Knowing the right amount of each is critical to optimal success. Too much of one or the other can sometimes backfire.


Examine some of your highest priority commitments and projects to see whether success is dependent on your strength to stand your ground or the wisdom and bravery to invite others along to achieve a collective victory. Perhaps some blending of all three in various amounts would be even more optimal.

“To strengthen the muscle of your heart the best exercise is lifting someone else’s spirit when you can.”

“To strengthen the muscle of your heart the best exercise is lifting someone else’s spirit when you can.”

– Author unknown

Photo from Flickr by tiff_ku1

Photo from Flickr by tiff_ku1

Did you know that your heart beats over 100,000 times in one day, and over 35 million times in a year? If you live an average lifetime, your heart will beat more than 2.5 billion times.

Each beat of your heart has about the same force as giving a tennis ball a hard squeeze. This force circulates approximately 5.9 quarts of blood through your body, three times every minute.

Through this constant effort the heart pumps the equivalent of about one million barrels of blood during an average lifetime, which is enough to fill more than three super tankers.


How can you exercise your heart today by being a coach, mentor, or friend to others, and lift their spirits higher?

“Habits are first cobwebs, then cables.”

“Habits are first cobwebs, then cables.”

– Spanish Proverb

Photo from Flickr by Koen

Photo from Flickr by Koen

As a new year approaches, many people make resolutions to achieve various personal and professional goals. Research points out that well over 90 percent of their objectives never come to pass.

Most experts tell us it takes three to six weeks to create a habit. A new attempt at exercise, diet, and getting into better shape is like the first filament in a cobweb – delicate, unsupported, easily torn.

If, however, we continue the positive behaviors over longer periods of time, the filaments become cables that hold our lives together, strong enough to endure the challenges that might pull the weaker filaments apart.


Do a personal assessment of both your most positive and negative habits.

What will you need to do to support and strengthen those that serve you best?

What is necessary to break the strong cables of your undesirable habits, and replace them with the cobwebs – and eventually cables – of the behaviors you most desire?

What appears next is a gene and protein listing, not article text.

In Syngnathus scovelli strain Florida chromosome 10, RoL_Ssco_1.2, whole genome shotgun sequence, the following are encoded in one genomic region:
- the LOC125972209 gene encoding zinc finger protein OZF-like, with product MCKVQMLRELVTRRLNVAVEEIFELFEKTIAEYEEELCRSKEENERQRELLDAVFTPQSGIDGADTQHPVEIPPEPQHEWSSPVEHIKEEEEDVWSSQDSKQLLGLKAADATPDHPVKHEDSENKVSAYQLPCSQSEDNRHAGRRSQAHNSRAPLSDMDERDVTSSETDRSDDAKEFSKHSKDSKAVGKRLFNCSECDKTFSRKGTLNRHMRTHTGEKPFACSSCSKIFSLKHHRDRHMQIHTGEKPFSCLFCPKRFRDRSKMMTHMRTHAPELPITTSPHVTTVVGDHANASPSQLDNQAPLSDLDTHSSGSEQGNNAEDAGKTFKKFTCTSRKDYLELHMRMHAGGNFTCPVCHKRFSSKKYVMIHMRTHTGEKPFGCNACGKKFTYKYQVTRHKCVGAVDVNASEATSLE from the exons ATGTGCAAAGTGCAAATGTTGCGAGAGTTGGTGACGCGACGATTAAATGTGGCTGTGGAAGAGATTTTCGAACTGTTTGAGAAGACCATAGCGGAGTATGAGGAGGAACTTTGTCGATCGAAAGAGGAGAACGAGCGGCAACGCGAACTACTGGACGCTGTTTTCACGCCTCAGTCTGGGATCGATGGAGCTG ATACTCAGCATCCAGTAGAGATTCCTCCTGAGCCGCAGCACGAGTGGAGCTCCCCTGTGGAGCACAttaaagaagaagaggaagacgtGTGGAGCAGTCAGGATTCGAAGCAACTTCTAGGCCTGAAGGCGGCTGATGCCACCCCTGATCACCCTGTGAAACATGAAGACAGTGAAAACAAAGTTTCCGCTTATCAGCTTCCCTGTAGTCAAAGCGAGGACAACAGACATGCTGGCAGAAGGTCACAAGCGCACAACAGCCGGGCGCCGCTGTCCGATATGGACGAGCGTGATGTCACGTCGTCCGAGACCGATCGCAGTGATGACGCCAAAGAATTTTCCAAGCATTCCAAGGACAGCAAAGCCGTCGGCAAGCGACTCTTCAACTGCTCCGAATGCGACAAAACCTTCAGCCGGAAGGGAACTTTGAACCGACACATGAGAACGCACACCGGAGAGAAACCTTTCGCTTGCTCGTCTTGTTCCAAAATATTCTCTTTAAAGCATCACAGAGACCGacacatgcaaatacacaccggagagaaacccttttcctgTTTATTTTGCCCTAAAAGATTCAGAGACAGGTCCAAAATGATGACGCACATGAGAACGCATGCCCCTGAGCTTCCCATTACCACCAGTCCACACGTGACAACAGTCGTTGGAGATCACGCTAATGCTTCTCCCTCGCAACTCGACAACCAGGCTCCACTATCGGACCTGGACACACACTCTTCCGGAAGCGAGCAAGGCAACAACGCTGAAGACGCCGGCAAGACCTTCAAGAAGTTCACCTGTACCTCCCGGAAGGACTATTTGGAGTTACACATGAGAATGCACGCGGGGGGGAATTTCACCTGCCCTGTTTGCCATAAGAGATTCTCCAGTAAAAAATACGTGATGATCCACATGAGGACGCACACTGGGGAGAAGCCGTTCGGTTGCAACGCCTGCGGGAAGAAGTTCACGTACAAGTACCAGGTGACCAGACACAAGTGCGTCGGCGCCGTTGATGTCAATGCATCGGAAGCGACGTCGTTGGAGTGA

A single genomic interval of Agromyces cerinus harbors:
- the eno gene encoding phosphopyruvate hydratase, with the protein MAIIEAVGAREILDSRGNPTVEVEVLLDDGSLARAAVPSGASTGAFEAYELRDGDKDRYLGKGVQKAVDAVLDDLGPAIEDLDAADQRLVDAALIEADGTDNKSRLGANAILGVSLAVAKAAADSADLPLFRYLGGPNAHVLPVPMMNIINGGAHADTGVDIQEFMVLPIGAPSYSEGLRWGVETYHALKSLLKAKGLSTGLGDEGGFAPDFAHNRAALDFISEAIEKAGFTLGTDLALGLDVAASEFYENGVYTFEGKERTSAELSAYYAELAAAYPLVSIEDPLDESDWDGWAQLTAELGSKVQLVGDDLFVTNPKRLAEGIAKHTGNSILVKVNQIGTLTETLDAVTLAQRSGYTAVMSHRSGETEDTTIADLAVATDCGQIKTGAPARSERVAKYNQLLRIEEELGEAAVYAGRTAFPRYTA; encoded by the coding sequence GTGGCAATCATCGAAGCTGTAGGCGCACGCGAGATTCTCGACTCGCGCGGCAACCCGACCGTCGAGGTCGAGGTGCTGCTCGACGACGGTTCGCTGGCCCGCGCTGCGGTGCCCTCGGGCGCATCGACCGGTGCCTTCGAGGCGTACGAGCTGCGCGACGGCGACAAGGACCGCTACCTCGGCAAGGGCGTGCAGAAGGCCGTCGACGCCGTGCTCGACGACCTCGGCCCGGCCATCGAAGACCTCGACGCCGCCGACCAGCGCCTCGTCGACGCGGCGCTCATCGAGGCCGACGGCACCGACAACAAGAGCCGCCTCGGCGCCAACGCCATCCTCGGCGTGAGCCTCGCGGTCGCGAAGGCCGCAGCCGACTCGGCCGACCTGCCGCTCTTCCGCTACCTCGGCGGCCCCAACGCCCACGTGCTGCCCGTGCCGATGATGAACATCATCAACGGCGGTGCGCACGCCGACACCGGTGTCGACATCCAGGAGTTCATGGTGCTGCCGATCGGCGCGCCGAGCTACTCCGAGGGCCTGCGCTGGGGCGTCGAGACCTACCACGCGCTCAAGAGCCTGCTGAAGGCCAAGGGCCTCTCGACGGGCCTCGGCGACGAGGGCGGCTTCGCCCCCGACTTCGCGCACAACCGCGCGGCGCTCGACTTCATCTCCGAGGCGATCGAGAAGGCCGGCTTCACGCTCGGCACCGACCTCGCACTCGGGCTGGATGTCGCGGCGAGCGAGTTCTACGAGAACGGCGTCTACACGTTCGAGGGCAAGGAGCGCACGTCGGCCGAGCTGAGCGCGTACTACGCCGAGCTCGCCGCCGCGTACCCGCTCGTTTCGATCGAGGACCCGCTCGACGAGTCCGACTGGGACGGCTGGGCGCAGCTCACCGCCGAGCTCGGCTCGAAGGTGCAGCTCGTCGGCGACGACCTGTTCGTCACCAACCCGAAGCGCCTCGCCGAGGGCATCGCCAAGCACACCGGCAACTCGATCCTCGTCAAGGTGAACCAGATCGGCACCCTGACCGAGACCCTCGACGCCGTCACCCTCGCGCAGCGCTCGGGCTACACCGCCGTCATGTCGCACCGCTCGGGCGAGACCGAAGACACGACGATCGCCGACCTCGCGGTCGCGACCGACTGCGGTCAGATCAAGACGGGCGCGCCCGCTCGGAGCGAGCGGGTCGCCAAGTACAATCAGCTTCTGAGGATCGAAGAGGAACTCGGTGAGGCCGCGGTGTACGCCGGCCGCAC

“Out of your vulnerabilities will come your strength.”

“Out of your vulnerabilities will come your strength.”

-Sigmund Freud, Austrian neurologist and founder of psychoanalysis

Brené Brown, from her TED talk (see link below).

Brené Brown, from her TED talk (see link below).

In recent years, the subject of “vulnerability” has received a great deal of media coverage due to the work of authors such as Brené Brown.

In two of her recent books, The Gifts of Imperfection and Daring Greatly, which are based on considerable research, she clearly debunks the idea that vulnerability is weakness and indicates that it is far more correlated with courage and strength, as Freud suggests.


Where would being vulnerable in either your professional or personal life demonstrate the strength of your commitment to something of great importance to you?

Consider watching Brené Brown’s TED talk, The Power of Vulnerability

grow with ease

“Good timber does not grow with ease; the stronger the wind, the stronger the trees.”

– J. Willard Marriott, entrepreneur and businessman

Image fro Flickr by Breezy Luik

Image fro Flickr by Breezy Luik

I go to the gym in the morning to help stay fit. It cleans out my mental and physical cobwebs and gets my day off to an energized start.

A key component of my fitness journey is to push myself in areas of strength, cardiovascular fitness, and flexibility. When we push the limits a bit beyond our comfort, we come back the next day stronger and more capable.

The personal growth and development efforts that make the biggest difference are the ones which test and challenge our “timber.”


Where in your personal and professional life can you lean into the wind and find yourself better off through the process?